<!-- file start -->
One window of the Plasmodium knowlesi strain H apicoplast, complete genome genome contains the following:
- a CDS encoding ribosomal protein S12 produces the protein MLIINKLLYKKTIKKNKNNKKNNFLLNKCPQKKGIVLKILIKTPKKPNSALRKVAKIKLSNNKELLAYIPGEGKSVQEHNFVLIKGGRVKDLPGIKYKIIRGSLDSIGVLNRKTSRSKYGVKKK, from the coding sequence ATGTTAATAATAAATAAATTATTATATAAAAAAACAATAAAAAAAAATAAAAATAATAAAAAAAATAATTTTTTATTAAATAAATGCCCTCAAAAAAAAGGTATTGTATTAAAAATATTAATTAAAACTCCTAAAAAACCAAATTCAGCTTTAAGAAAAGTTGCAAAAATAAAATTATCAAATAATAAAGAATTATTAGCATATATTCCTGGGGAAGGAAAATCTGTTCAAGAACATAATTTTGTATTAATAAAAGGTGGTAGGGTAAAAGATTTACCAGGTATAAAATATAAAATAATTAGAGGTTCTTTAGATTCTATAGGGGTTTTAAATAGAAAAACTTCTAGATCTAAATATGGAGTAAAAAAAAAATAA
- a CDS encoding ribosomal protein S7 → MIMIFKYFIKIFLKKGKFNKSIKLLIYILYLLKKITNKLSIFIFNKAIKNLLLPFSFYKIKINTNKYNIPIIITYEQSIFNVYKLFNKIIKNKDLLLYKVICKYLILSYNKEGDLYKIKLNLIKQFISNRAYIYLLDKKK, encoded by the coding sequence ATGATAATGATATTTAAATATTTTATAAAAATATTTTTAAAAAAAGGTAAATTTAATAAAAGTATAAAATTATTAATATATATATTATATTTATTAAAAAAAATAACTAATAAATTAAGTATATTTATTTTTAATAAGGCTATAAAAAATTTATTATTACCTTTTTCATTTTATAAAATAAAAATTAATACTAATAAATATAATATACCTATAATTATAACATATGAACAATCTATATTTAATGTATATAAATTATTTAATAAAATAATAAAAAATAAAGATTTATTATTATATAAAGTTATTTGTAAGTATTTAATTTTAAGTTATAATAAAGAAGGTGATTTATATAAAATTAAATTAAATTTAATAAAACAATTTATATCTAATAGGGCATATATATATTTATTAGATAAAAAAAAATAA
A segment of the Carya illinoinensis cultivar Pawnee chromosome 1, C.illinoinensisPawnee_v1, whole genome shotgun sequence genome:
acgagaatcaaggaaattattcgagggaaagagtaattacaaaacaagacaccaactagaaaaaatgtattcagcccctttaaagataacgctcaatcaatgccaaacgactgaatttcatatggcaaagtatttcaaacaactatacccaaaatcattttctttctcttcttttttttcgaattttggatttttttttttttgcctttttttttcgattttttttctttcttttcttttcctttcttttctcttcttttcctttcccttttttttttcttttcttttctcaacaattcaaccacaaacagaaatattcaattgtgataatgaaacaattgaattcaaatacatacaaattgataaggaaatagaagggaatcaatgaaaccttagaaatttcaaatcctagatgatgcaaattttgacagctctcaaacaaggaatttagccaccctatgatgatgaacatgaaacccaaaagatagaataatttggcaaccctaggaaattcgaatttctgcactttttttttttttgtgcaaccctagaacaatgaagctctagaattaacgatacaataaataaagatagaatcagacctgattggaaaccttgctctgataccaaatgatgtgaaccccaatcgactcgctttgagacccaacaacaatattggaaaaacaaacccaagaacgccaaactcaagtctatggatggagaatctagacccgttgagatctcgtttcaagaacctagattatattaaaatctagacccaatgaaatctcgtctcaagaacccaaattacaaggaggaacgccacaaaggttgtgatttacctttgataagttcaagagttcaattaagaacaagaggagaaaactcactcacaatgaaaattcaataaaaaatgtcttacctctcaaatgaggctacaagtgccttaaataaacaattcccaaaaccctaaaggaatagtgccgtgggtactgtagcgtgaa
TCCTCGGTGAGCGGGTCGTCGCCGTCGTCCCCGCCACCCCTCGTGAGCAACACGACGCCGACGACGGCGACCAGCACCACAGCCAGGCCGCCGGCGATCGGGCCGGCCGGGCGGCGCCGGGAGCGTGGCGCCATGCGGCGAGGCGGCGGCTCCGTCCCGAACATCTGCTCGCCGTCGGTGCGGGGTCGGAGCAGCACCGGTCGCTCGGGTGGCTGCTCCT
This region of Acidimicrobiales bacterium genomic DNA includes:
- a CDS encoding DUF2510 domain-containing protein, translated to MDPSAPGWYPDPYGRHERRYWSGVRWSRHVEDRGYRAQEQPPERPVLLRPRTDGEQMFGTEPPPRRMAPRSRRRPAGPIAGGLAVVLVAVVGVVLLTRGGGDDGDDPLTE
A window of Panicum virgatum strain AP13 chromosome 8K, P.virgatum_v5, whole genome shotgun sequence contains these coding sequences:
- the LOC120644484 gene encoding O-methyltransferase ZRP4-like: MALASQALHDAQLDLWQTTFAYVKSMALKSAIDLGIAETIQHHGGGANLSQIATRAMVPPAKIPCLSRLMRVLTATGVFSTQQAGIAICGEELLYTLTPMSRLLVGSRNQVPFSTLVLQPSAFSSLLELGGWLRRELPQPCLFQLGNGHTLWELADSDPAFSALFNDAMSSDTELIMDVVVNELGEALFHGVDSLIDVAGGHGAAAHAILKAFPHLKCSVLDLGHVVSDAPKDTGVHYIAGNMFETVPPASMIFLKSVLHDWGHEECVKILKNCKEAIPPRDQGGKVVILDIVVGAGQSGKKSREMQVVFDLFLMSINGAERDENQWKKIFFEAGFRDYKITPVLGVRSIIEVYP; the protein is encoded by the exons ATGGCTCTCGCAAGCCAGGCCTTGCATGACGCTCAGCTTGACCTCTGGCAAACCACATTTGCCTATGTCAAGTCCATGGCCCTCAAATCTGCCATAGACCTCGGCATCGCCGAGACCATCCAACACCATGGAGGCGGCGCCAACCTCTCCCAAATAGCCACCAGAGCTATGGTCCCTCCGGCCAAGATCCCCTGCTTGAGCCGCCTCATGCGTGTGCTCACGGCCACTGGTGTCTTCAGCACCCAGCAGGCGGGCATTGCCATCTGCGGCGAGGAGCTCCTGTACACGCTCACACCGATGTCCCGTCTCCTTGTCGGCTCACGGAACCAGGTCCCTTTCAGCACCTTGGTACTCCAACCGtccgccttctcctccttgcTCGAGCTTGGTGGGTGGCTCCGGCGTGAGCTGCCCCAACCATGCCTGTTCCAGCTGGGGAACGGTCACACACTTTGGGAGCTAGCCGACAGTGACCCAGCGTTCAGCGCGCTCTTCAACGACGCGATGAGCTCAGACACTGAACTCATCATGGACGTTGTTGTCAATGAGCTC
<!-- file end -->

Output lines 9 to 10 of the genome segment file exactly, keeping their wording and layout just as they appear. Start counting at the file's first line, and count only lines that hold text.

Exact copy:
A window of Panicum virgatum strain AP13 chromosome 8K, P.virgatum_v5, whole genome shotgun sequence contains these coding sequences:
- the LOC120644484 gene encoding O-methyltransferase ZRP4-like: MALASQALHDAQLDLWQTTFAYVKSMALKSAIDLGIAETIQHHGGGANLSQIATRAMVPPAKIPCLSRLMRVLTATGVFSTQQAGIAICGEELLYTLTPMSRLLVGSRNQVPFSTLVLQPSAFSSLLELGGWLRRELPQPCLFQLGNGHTLWELADSDPAFSALFNDAMSSDTELIMDVVVNELGEALFHGVDSLIDVAGGHGAAAHAILKAFPHLKCSVLDLGHVVSDAPKDTGVHYIAGNMFETVPPASMIFLKSVLHDWGHEECVKILKNCKEAIPPRDQGGKVVILDIVVGAGQSGKKSREMQVVFDLFLMSINGAERDENQWKKIFFEAGFRDYKITPVLGVRSIIEVYP; the protein is encoded by the exons ATGGCTCTCGCAAGCCAGGCCTTGCATGACGCTCAGCTTGACCTCTGGCAAACCACATTTGCCTATGTCAAGTCCATGGCCCTCAAATCTGCCATAGACCTCGGCATCGCCGAGACCATCCAACACCATGGAGGCGGCGCCAACCTCTCCCAAATAGCCACCAGAGCTATGGTCCCTCCGGCCAAGATCCCCTGCTTGAGCCGCCTCATGCGTGTGCTCACGGCCACTGGTGTCTTCAGCACCCAGCAGGCGGGCATTGCCATCTGCGGCGAGGAGCTCCTGTACACGCTCACACCGATGTCCCGTCTCCTTGTCGGCTCACGGAACCAGGTCCCTTTCAGCACCTTGGTACTCCAACCGtccgccttctcctccttgcTCGAGCTTGGTGGGTGGCTCCGGCGTGAGCTGCCCCAACCATGCCTGTTCCAGCTGGGGAACGGTCACACACTTTGGGAGCTAGCCGACAGTGACCCAGCGTTCAGCGCGCTCTTCAACGACGCGATGAGCTCAGACACTGAACTCATCATGGACGTTGTTGTCAATGAGCTC